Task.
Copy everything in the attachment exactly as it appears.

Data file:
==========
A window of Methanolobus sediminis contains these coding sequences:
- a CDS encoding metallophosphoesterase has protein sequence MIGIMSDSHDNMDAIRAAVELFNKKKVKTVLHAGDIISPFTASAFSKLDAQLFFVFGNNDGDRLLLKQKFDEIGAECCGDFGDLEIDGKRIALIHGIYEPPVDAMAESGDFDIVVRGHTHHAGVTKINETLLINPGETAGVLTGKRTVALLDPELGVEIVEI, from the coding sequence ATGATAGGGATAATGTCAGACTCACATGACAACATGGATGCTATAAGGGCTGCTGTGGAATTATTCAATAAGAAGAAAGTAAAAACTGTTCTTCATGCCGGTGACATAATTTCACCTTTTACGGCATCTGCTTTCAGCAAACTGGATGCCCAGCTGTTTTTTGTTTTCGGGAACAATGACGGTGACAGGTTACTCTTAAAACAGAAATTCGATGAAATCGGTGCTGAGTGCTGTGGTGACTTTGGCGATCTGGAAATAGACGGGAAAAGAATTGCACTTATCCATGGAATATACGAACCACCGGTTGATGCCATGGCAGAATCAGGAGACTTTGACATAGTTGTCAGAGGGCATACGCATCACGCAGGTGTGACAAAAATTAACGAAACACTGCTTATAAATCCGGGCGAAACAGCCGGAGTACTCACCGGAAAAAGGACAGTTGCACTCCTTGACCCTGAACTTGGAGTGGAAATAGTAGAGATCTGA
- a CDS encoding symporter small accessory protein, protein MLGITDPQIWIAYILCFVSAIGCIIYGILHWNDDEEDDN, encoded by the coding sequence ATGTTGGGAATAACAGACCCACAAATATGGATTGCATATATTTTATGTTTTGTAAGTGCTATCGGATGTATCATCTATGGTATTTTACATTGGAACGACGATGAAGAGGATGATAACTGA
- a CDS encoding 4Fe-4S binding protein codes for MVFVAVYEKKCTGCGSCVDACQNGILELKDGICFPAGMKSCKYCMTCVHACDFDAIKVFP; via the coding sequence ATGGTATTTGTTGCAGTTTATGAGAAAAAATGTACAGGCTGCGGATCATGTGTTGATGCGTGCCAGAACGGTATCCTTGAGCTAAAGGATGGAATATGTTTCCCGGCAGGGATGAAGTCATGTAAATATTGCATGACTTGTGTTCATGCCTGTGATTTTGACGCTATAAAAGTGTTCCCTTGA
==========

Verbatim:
A window of Methanolobus sediminis contains these coding sequences:
- a CDS encoding metallophosphoesterase has protein sequence MIGIMSDSHDNMDAIRAAVELFNKKKVKTVLHAGDIISPFTASAFSKLDAQLFFVFGNNDGDRLLLKQKFDEIGAECCGDFGDLEIDGKRIALIHGIYEPPVDAMAESGDFDIVVRGHTHHAGVTKINETLLINPGETAGVLTGKRTVALLDPELGVEIVEI, from the coding sequence ATGATAGGGATAATGTCAGACTCACATGACAACATGGATGCTATAAGGGCTGCTGTGGAATTATTCAATAAGAAGAAAGTAAAAACTGTTCTTCATGCCGGTGACATAATTTCACCTTTTACGGCATCTGCTTTCAGCAAACTGGATGCCCAGCTGTTTTTTGTTTTCGGGAACAATGACGGTGACAGGTTACTCTTAAAACAGAAATTCGATGAAATCGGTGCTGAGTGCTGTGGTGACTTTGGCGATCTGGAAATAGACGGGAAAAGAATTGCACTTATCCATGGAATATACGAACCACCGGTTGATGCCATGGCAGAATCAGGAGACTTTGACATAGTTGTCAGAGGGCATACGCATCACGCAGGTGTGACAAAAATTAACGAAACACTGCTTATAAATCCGGGCGAAACAGCCGGAGTACTCACCGGAAAAAGGACAGTTGCACTCCTTGACCCTGAACTTGGAGTGGAAATAGTAGAGATCTGA
- a CDS encoding symporter small accessory protein, protein MLGITDPQIWIAYILCFVSAIGCIIYGILHWNDDEEDDN, encoded by the coding sequence ATGTTGGGAATAACAGACCCACAAATATGGATTGCATATATTTTATGTTTTGTAAGTGCTATCGGATGTATCATCTATGGTATTTTACATTGGAACGACGATGAAGAGGATGATAACTGA
- a CDS encoding 4Fe-4S binding protein codes for MVFVAVYEKKCTGCGSCVDACQNGILELKDGICFPAGMKSCKYCMTCVHACDFDAIKVFP; via the coding sequence ATGGTATTTGTTGCAGTTTATGAGAAAAAATGTACAGGCTGCGGATCATGTGTTGATGCGTGCCAGAACGGTATCCTTGAGCTAAAGGATGGAATATGTTTCCCGGCAGGGATGAAGTCATGTAAATATTGCATGACTTGTGTTCATGCCTGTGATTTTGACGCTATAAAAGTGTTCCCTTGA